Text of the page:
2c. Once a player plays a card, he is not obligated to move, nor (if the card was a dupe) must he play another card.
3a. A player may play as many dupes in sequence as he chooses, and these plays may alternate with moves. Only if the last card played is not a dupe may he not play an additional card. (But note that he may still move.)
4a. Although a station in motion (stack being moved) must contain at least two cards, the destination station may have as few as one card.
4b. If a player creates au fond at his station while moving, he may continue to play and move according to the rules, but he may not satisfy au fond until his next turn.
5. A player, on request, must truthfully state how many cards remain in his hand.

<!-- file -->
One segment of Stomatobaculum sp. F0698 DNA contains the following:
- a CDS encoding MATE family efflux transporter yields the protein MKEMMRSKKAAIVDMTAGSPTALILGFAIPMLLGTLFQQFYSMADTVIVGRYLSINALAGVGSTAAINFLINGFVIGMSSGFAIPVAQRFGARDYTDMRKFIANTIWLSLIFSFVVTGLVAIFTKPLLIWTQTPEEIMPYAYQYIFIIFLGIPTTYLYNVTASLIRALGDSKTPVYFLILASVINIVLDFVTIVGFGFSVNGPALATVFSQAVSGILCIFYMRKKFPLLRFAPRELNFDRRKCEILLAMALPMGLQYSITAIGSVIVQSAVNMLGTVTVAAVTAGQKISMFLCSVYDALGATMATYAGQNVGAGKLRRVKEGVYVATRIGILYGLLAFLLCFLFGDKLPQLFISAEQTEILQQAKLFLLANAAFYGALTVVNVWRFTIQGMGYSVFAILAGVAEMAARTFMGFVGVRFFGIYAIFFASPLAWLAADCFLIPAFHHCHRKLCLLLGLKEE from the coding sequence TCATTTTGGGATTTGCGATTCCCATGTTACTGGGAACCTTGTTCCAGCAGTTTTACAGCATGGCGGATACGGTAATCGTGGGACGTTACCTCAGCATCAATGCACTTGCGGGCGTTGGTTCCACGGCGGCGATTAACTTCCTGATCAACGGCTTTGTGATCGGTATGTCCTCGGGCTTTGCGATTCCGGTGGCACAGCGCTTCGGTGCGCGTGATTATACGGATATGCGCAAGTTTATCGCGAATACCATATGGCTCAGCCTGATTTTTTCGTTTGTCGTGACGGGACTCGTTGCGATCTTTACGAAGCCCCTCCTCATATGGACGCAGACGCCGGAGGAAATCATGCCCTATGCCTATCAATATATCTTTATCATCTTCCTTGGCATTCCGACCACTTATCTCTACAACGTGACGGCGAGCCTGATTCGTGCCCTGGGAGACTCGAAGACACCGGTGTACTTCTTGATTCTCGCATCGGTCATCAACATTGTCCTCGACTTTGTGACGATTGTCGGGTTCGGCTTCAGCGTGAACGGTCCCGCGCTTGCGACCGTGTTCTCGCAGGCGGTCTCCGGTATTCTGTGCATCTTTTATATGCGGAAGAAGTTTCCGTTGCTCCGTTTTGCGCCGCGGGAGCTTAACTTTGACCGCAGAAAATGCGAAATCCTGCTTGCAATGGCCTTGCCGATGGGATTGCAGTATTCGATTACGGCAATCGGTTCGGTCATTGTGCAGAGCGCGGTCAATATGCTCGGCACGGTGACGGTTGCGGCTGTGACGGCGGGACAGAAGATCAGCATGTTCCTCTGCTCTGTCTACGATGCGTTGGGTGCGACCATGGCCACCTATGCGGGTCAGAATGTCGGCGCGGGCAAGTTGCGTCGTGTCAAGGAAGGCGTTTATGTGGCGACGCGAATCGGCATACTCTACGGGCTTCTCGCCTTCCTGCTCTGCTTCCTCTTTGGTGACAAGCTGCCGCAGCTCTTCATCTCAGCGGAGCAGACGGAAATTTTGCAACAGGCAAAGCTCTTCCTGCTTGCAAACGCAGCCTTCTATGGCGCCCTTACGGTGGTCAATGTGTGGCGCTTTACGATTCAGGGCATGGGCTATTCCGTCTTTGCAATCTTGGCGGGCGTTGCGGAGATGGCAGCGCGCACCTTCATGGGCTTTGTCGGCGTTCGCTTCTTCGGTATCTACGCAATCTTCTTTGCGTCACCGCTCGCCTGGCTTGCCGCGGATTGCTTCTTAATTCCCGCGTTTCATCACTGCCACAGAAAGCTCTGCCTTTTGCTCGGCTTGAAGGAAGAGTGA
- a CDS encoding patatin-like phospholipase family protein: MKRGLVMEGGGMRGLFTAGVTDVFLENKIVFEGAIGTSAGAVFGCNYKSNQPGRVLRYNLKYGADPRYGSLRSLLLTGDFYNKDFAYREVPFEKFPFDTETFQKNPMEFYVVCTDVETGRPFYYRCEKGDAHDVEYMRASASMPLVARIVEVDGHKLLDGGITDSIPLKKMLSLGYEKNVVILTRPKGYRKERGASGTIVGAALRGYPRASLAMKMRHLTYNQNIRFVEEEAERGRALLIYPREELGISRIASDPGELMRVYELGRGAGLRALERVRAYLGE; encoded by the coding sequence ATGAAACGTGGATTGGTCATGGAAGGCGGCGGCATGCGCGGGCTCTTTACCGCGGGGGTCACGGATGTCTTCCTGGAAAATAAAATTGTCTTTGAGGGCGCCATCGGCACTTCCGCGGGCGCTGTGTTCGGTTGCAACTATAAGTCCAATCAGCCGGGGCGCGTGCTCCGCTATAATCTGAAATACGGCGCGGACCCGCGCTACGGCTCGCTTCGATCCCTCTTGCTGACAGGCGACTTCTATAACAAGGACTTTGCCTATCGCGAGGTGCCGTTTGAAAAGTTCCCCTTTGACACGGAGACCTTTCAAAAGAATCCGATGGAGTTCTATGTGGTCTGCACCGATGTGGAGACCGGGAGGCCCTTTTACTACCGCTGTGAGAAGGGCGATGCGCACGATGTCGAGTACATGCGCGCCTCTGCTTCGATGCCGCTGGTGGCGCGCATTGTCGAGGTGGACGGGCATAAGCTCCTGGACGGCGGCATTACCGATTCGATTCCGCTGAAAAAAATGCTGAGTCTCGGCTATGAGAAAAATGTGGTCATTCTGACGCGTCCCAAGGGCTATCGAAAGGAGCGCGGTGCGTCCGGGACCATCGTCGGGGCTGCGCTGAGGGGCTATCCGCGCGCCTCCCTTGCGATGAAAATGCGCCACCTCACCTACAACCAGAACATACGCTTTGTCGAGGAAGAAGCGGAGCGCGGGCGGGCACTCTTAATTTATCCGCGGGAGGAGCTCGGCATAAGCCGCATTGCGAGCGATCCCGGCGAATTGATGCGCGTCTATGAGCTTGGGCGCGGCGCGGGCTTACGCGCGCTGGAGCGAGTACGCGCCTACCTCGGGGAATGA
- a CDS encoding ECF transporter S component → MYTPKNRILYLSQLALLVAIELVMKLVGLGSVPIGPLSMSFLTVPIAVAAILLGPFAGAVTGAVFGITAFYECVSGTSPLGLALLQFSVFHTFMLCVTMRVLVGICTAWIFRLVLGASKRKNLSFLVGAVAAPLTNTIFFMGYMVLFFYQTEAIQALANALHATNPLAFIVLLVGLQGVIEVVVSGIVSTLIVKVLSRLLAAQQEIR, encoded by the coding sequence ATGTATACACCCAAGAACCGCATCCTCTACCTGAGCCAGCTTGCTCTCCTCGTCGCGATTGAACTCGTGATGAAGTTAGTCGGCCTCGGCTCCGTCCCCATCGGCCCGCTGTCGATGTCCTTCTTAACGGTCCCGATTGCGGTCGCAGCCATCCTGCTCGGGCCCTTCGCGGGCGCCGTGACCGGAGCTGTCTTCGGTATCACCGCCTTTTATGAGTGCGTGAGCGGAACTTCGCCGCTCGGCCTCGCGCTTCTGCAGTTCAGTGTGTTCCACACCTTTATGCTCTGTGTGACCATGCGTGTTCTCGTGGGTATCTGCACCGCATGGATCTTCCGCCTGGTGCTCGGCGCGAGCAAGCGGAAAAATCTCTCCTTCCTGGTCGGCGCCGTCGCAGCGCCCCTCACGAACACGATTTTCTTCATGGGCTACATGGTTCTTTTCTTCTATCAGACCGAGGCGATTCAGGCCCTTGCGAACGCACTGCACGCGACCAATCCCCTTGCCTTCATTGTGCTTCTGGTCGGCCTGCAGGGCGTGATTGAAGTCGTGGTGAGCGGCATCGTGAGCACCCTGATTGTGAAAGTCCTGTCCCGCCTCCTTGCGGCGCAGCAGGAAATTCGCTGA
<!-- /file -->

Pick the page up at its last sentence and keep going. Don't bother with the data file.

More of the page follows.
6. If three of the four players have folded, the remaining player continues to dispose of his cards according to the rules until he exhausts his hand or until he can no longer play.
The round is over when either a] A player runs out of cards (a perfect score of 0), or b] Every player folds. A game is a set of rounds played until one or more players break 1000 points; the lowest score at that time is the winner of the game. The deal and first play rotate one position to the left between rounds.
Each card in a hand counts 100 points; each card that dupes with an exposed card on the table counts an additional 50 points, and each pair of dupes within a hand counts an additional 100 points.
A "dummy" hand is dealt for each missing player. With three, the dummy is placed on the dealer's right and play commences on his left, as usual. When two play, the dealer faces his opponent and the dummies occupy left and right positions, with the left dummy leading. A dummy card is turned over only when that station has au fond and it is the dummy's "turn." The last person to play is responsible for turning over the dummy's hand.